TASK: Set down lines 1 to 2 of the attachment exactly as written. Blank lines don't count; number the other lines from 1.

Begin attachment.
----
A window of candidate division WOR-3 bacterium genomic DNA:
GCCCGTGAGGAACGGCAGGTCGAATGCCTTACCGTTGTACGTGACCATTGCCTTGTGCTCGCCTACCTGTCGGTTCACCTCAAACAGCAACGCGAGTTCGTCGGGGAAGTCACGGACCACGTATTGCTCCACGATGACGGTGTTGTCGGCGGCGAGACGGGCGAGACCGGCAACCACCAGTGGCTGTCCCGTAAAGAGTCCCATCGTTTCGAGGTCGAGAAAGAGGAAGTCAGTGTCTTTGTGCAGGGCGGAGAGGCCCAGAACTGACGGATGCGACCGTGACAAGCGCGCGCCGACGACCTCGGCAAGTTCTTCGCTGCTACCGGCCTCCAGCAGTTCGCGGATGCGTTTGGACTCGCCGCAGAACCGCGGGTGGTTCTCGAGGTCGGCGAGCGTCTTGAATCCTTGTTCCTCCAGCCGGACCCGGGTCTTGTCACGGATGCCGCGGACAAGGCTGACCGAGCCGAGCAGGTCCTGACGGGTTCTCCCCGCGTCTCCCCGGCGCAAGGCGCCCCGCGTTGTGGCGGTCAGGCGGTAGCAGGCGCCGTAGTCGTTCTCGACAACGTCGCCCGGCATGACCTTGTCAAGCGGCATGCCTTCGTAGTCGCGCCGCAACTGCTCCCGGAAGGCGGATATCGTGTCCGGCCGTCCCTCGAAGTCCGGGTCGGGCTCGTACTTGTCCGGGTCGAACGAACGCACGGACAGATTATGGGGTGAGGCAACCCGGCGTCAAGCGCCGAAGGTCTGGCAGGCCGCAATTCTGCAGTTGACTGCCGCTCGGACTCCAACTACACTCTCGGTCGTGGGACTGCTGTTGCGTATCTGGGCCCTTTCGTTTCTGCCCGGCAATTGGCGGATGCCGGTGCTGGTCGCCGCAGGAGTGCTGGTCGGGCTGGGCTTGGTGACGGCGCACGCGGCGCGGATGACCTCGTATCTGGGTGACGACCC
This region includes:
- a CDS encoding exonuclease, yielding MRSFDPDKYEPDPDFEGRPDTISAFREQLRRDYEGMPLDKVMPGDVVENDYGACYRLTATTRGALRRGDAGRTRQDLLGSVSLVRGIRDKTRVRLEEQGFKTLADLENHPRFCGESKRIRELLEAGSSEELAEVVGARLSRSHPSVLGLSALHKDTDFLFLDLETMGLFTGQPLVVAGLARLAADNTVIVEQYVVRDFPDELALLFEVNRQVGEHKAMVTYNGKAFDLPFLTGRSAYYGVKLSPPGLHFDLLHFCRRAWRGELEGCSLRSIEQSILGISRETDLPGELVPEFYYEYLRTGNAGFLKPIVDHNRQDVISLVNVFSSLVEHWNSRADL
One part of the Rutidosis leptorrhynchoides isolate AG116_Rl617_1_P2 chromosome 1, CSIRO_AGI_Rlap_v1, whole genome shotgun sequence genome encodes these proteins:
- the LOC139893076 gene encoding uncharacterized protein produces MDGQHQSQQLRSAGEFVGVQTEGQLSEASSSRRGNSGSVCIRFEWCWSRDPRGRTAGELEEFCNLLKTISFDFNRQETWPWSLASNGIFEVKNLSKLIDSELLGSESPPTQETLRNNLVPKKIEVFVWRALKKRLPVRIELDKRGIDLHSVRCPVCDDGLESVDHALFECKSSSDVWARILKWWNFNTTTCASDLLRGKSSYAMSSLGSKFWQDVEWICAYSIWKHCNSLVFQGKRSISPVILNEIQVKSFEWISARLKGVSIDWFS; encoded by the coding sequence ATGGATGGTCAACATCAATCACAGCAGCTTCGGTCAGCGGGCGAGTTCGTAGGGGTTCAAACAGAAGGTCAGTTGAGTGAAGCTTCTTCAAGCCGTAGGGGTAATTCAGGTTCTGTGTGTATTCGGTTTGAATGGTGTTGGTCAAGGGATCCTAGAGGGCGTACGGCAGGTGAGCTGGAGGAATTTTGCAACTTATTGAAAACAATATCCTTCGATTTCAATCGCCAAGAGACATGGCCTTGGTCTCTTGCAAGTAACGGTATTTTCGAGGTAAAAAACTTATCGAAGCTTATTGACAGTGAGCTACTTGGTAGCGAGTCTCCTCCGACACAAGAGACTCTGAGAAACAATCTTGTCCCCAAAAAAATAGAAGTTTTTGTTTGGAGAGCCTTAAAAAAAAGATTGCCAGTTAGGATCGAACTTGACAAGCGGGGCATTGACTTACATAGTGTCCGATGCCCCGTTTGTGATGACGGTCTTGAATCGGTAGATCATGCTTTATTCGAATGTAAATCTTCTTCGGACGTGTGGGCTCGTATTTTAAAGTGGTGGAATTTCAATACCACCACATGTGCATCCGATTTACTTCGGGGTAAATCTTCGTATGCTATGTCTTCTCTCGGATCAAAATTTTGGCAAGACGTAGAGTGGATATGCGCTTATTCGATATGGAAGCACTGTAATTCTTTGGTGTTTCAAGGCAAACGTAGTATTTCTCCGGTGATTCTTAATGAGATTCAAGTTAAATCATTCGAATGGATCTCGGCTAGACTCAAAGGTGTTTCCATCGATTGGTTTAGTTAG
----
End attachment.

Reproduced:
A window of candidate division WOR-3 bacterium genomic DNA:
GCCCGTGAGGAACGGCAGGTCGAATGCCTTACCGTTGTACGTGACCATTGCCTTGTGCTCGCCTACCTGTCGGTTCACCTCAAACAGCAACGCGAGTTCGTCGGGGAAGTCACGGACCACGTATTGCTCCACGATGACGGTGTTGTCGGCGGCGAGACGGGCGAGACCGGCAACCACCAGTGGCTGTCCCGTAAAGAGTCCCATCGTTTCGAGGTCGAGAAAGAGGAAGTCAGTGTCTTTGTGCAGGGCGGAGAGGCCCAGAACTGACGGATGCGACCGTGACAAGCGCGCGCCGACGACCTCGGCAAGTTCTTCGCTGCTACCGGCCTCCAGCAGTTCGCGGATGCGTTTGGACTCGCCGCAGAACCGCGGGTGGTTCTCGAGGTCGGCGAGCGTCTTGAATCCTTGTTCCTCCAGCCGGACCCGGGTCTTGTCACGGATGCCGCGGACAAGGCTGACCGAGCCGAGCAGGTCCTGACGGGTTCTCCCCGCGTCTCCCCGGCGCAAGGCGCCCCGCGTTGTGGCGGTCAGGCGGTAGCAGGCGCCGTAGTCGTTCTCGACAACGTCGCCCGGCATGACCTTGTCAAGCGGCATGCCTTCGTAGTCGCGCCGCAACTGCTCCCGGAAGGCGGATATCGTGTCCGGCCGTCCCTCGAAGTCCGGGTCGGGCTCGTACTTGTCCGGGTCGAACGAACGCACGGACAGATTATGGGGTGAGGCAACCCGGCGTCAAGCGCCGAAGGTCTGGCAGGCCGCAATTCTGCAGTTGACTGCCGCTCGGACTCCAACTACACTCTCGGTCGTGGGACTGCTGTTGCGTATCTGGGCCCTTTCGTTTCTGCCCGGCAATTGGCGGATGCCGGTGCTGGTCGCCGCAGGAGTGCTGGTCGGGCTGGGCTTGGTGACGGCGCACGCGGCGCGGATGACCTCGTATCTGGGTGACGACCC